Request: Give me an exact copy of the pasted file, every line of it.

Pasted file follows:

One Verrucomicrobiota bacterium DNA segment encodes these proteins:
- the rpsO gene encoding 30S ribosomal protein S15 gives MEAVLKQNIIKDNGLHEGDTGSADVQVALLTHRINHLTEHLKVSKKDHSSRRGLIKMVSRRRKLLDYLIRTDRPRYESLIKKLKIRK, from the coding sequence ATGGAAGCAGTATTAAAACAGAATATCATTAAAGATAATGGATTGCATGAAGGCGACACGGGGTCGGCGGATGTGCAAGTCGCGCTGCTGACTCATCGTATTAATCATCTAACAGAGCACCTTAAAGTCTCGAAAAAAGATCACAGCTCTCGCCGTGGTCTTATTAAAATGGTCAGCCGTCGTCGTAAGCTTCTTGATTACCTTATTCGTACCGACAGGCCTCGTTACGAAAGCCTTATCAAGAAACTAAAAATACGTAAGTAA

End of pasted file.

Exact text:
One Verrucomicrobiota bacterium DNA segment encodes these proteins:
- the rpsO gene encoding 30S ribosomal protein S15 gives MEAVLKQNIIKDNGLHEGDTGSADVQVALLTHRINHLTEHLKVSKKDHSSRRGLIKMVSRRRKLLDYLIRTDRPRYESLIKKLKIRK, from the coding sequence ATGGAAGCAGTATTAAAACAGAATATCATTAAAGATAATGGATTGCATGAAGGCGACACGGGGTCGGCGGATGTGCAAGTCGCGCTGCTGACTCATCGTATTAATCATCTAACAGAGCACCTTAAAGTCTCGAAAAAAGATCACAGCTCTCGCCGTGGTCTTATTAAAATGGTCAGCCGTCGTCGTAAGCTTCTTGATTACCTTATTCGTACCGACAGGCCTCGTTACGAAAGCCTTATCAAGAAACTAAAAATACGTAAGTAA